From the Biographical Review, Volume XXXIII, located at the Durham Center Museum.
Transcribed by Celeste MacCormack.
JAMES B. DALEY, of Prattsville, attorney-at-law and a Civil War veteran, was born in Ohio, township of Richfield, March 7, 1845, son of Daniel and Mary Ann (Champlin) Daley. His paternal grandfather, Joseph Daley, and his great-grandfather, Obadiah Daley, were life long residents of Columbia County, New York, and the latter was the son of Joseph Daley, first, who came from New England to Chatham, N.Y., where he cleared a farm. Joseph Daley, second, Mrs. Daley’s grandfather, was a prosperous farmer, and noted for his physical strength and power of endurance. He married Hannah Son. Her father was an early settler in Columbia County, and she inherited a part of the Son farm. The grandparents died at the age of eighty years. They reared a large family of children, and none are now living.
Daniel Daley, James B. Daley’s father, followed the blacksmith’s trade in Chatham for a time, and moving from there to Lebanon Springs, N.Y., he carried on the wagon-making business for some years, finally retiring to a farm in Chatham, where he died at the age of seventy-seven. He was widely known among Odd Fellows, having been a member of that order for many years; and he also had a large number of friends and acquaintances outside of that fraternity. His wife, Mary Ann, was born in Chatham, daughter of William and Mary (Kenyon) Champlin. Her father, who came to the State from Rhode Island, taught school in New York City prior to settling upon a farm in the town of Chatham. He had a family of six children. Daniel and Mary Ann Daley were the parents of ten children, six of whom are living; namely, William C., George, James B., Henry, Sarah, and Charles. William C. and George Daley are practising law in Chatham, and a sketch of each will be found in the BIOGRAPHICAL REVIEW of Columbia County. James B. is the subject of this sketch, Henry is a lawyer residing in Coxsackie, N.Y.; Sarah is the widow of Nathan C. Hagerborn, late of Stillbrook, N.Y.; and Charles is residing at the homestead in Chatham. The mother died at the age of seventy-two years. The parents were Baptists. They, were highly esteemed for their many excellent qualities, and obituary notices of each were published in the county newspapers.
Having supplemented his common-school studies with a course at the Lebanon Springs Academy, James B. Daley turned his attention to educational pursuits, teaching schools in Columbia and Rensselaer Counties, New York, and in Berkshire County, Massachusetts. His law studies were pursued in the office of his brother George, and after his admission to the bar in 1872, he began the practice of his profession in Prattsville. In the spring of 1873 he returned to Chatham, where he was in business one year, at the end of which time he removed to Windham, Greene County, and for the succeeding eight years was a member of the firm of Daley & Talmadge, who transacted an extensive general law and real estate business. After the dissolution of that partnership he once more returned to Prattsville, where he has practised continuously to the present time. His Civil War services were performed in Company B, Ninety-first Regiment, New York Volunteers, with which he participated in a number of engagements, including the battle of Five Forks; and he witnessed the surrender of General Lee at Appomattox Court House.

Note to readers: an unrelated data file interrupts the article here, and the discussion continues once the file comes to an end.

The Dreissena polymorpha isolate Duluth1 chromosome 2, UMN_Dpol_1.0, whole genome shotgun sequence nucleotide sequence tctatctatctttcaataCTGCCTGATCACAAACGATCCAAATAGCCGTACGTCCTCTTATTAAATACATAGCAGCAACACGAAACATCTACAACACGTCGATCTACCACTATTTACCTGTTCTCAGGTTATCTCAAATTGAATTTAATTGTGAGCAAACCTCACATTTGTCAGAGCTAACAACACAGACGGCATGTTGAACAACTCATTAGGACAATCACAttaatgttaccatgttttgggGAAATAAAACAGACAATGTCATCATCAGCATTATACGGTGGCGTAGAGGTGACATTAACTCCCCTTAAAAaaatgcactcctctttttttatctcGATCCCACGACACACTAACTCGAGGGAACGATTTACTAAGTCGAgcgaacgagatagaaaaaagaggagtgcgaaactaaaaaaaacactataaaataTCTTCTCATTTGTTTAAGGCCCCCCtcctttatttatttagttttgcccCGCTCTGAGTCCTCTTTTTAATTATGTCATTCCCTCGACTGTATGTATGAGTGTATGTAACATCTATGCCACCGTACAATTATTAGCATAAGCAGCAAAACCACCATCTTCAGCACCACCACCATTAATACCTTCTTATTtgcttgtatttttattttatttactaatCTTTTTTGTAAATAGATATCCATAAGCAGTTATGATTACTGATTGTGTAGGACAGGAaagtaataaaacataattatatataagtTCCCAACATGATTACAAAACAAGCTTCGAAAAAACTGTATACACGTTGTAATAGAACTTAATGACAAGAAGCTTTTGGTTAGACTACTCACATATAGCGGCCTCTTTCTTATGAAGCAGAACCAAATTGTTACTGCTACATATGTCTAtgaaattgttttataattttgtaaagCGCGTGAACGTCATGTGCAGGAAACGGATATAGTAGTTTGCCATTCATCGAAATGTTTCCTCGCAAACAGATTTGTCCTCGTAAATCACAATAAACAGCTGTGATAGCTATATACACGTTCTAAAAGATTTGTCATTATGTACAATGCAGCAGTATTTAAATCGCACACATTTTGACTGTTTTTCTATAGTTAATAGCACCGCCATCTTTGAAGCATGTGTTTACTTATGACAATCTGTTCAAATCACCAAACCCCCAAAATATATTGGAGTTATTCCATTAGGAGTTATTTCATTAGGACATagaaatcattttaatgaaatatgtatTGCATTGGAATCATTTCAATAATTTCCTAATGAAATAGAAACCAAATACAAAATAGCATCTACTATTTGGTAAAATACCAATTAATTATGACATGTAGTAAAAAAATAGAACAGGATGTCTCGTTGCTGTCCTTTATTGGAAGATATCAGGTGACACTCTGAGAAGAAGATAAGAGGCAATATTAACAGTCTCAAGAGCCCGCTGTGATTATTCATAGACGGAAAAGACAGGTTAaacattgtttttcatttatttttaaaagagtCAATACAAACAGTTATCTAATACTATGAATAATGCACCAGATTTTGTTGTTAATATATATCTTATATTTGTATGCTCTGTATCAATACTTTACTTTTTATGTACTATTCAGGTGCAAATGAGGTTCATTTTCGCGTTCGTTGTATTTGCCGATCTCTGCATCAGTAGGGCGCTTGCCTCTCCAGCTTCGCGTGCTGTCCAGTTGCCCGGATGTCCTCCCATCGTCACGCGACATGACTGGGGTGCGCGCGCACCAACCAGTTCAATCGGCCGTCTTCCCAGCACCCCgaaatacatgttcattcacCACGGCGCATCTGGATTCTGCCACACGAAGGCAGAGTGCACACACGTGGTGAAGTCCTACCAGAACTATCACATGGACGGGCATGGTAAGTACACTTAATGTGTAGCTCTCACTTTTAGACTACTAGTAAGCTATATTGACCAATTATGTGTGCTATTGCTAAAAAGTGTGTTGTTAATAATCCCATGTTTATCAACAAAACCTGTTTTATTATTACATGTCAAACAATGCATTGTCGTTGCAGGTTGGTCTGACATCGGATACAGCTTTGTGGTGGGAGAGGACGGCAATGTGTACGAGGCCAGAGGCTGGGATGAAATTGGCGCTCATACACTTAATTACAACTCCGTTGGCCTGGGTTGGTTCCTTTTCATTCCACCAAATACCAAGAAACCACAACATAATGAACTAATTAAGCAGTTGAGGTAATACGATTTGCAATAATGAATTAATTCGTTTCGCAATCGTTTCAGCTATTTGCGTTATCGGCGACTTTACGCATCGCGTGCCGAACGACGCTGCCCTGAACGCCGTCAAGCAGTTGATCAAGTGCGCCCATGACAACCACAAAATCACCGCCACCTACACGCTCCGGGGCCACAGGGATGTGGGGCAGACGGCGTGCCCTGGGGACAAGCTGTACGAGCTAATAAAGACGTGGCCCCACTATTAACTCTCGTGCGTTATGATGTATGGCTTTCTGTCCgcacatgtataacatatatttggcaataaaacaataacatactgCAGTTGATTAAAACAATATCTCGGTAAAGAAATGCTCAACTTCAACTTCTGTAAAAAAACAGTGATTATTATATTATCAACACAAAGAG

In June, 1878, Mr. Daley was united in marriage with Lucy Tyler, who was born in Roxbury, Delaware County, daughter of Henry and Deborah (Hull) Tyler. Her father was a wealthy farmer. He eventually removed from Roxbury, his native town, to Prattsville, where he spent the rest of his life. Henry Tyler died at seventy-three, and his wife died at seventy. They reared three children: Lorinda, who married John Erkson, a leading merchant of Prattsville; Lucy, who married Mr. Daley; and Annie, who married Homer B. Van Cott, of Norwich, N.Y. Mrs. Daley was a graduate of the Fort Edwards Institute, and prior to her marriage she taught music at the institute in Ellenville. She died in 1896, age forty-six years. As a member of the Methodist Episcopal church she took an active interest in religious work, and was sincerely respected for her estimable character and rare intellectual qualities. She left four children; namely, Mamie, Emma, Ethel, and James, aged respectively sixteen, fourteen, twelve, and ten years.
Politically, Mr. Daley is a Republican. He has served with ability as a trustee of the village and of the Cemetery Association for a number of years, and acts as a notary public. His literary talents are highly appreciated in Prattsville and vicinity, and his frequent contributions to the various county papers upon different subjects are widely read. His more notable writings are: a series of articles describing his war experience, published in the Catskill Examiner; another series devoted to Western life, printed in the Hunter Phoenix, and a number of articles upon legal subjects, which have been bound with the law journal for preservation. Mr. Daley attends the Methodist Episcopal church.